Licence application guidance
The HTA licenses a number of activities relating to human tissue. We are also responsible for carrying out inspections to ensure licence conditions are being met. These activities are laid out in the Human Tissue Act and associated Regulations.
The activities licensed by the HTA are:
- Carrying out of an anatomical examination
- Making of a post-mortem examination
- Removal of relevant material from a deceased person
- Storage of relevant material from a deceased person (other than for a specific ethically approved project)
- Storage of anatomical specimens
- Storage of relevant material from a living person for research (other than for a specific ethically approved project) or for human application
- Public display of a body or material from a deceased person
The Human Tissue Act applies to England, Wales and Northern Ireland. Scotland has its own law called the Human Tissue (Scotland) Act 2006, but the HTA was asked by the Scottish Government to approve transplants from living donors and license organisations that procure, store, test, process, distribute, import and/or export human tissues and/or cells that are intended to treat patients, on its behalf.
The European Union Tissues and Cells Directives (EUTCD) are European laws which cover the whole of the United Kingdom (UK). They have been implemented in the UK via a law called the Human Tissue (Quality and Safety for Human Application) Regulations 2007 (Q&S Regulations)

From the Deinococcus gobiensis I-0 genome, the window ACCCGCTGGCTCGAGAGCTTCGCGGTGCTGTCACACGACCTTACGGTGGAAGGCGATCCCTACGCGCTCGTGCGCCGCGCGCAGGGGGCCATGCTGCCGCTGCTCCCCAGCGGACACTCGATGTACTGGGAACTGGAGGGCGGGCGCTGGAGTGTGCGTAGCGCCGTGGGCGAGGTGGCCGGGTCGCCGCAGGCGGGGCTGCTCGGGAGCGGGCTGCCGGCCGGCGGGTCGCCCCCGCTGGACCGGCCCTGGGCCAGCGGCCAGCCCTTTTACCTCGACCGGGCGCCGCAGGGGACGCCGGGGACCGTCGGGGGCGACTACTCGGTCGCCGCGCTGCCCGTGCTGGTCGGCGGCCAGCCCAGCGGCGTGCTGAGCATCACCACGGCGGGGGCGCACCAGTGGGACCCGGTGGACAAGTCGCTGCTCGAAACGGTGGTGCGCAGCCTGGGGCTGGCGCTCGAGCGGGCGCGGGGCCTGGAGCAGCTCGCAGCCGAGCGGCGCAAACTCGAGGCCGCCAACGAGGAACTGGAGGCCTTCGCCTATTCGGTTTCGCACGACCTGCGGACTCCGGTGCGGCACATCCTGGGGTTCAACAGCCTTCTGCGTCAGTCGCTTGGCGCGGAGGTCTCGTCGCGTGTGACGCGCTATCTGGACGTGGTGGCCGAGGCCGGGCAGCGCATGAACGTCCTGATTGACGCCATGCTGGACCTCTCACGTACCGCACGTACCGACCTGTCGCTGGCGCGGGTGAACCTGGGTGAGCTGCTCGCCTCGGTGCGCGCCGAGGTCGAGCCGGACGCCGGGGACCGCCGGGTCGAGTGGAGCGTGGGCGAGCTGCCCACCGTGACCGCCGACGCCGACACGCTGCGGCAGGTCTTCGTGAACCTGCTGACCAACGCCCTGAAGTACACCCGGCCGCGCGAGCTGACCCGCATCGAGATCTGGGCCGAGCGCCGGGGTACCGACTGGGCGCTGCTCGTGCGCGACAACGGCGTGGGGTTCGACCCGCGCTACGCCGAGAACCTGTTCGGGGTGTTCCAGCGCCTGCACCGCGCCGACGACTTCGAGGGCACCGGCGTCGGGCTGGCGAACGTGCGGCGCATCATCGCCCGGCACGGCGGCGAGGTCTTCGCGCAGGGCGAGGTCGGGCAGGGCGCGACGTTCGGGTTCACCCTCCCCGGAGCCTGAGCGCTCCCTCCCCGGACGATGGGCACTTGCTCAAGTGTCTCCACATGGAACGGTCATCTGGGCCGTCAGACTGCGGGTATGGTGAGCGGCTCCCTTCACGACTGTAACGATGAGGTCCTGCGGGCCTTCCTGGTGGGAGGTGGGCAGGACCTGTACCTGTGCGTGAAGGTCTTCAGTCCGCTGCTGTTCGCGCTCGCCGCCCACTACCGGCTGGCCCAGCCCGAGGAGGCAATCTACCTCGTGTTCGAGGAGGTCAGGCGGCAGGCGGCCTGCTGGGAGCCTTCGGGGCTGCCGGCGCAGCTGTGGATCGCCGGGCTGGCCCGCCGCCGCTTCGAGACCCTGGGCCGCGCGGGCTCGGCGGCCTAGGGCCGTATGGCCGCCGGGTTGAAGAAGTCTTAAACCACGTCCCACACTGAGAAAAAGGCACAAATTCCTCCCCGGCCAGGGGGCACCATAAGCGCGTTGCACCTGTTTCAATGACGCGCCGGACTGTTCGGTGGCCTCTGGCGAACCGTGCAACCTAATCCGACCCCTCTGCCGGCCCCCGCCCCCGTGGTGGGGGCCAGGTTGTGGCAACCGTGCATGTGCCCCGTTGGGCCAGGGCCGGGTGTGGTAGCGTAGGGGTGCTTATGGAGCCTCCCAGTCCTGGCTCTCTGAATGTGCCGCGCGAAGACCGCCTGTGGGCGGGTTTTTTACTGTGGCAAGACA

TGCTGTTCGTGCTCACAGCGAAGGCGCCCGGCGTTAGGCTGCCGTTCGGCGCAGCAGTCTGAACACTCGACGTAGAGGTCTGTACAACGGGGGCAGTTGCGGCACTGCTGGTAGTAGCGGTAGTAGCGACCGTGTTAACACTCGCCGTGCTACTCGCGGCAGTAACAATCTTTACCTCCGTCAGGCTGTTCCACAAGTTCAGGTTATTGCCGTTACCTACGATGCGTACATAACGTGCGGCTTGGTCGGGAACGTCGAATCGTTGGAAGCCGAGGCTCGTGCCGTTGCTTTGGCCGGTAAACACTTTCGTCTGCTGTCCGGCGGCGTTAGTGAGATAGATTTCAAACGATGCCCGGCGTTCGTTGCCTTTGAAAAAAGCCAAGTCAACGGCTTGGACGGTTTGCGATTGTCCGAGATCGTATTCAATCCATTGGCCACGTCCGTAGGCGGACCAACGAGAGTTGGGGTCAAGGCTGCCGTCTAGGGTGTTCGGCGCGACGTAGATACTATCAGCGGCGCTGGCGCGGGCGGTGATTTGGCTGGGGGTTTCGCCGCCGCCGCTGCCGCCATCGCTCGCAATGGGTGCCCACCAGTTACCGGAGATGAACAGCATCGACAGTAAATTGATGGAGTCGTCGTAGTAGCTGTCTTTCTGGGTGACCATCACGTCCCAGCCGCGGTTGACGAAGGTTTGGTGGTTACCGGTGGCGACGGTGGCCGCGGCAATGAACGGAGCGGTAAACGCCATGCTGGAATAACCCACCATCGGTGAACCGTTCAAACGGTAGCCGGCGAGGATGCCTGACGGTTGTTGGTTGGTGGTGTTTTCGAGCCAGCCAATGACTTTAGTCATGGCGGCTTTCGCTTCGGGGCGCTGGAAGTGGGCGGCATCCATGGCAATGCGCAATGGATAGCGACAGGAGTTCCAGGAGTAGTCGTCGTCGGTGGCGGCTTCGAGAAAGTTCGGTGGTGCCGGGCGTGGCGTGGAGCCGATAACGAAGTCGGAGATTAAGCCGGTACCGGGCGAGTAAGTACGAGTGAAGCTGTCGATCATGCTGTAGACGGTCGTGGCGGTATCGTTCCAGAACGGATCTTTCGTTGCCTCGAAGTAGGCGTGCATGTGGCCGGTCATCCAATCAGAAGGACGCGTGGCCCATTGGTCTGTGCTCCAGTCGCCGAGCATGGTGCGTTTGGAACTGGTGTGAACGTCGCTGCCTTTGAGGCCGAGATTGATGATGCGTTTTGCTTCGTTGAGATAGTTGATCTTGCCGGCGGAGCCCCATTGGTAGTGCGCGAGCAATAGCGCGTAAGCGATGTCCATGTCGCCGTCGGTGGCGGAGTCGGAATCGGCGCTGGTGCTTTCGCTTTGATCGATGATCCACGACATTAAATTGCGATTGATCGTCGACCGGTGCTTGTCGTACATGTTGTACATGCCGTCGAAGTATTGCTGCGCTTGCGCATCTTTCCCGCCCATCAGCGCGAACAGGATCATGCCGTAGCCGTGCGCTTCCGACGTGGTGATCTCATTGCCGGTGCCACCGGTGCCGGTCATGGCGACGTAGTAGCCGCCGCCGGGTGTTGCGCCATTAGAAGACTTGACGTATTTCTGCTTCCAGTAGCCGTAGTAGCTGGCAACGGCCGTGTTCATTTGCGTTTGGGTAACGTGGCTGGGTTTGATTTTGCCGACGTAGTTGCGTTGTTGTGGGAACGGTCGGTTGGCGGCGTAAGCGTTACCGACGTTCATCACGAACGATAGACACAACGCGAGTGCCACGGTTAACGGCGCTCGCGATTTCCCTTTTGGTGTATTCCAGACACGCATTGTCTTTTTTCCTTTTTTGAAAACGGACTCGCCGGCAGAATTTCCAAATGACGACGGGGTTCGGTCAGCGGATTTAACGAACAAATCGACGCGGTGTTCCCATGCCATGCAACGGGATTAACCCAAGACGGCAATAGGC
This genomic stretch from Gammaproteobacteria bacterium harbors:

The EUTCD aims to set standards across Europe for activities involving human tissues and/or cells to make sure that the tissues and/or cells are safe and of defined quality. These standards will enable tissues and/or cells to be traced from the donors to recipients, and moved more easily between European countries. Under the Q&S Regulations, the HTA is responsible for licensing organisations that: procure, store, test, process, distribute, import and/or export human tissues and/or cells that are intended to treat patients. Examples include: collecting umbilical cord blood in maternity units, storing corneas in eye banks, and processing cartilage for repairing knee injuries
If you require a licence you will need to read the relevant guidance document and complete the application form for the sector required.
The HTA is a self-funded regulatory body and as such charges a fee for licences. More information on our fee scales is available on the fees and payments page.
Please select one of the links below for further information on licensing:
Updated: March 2013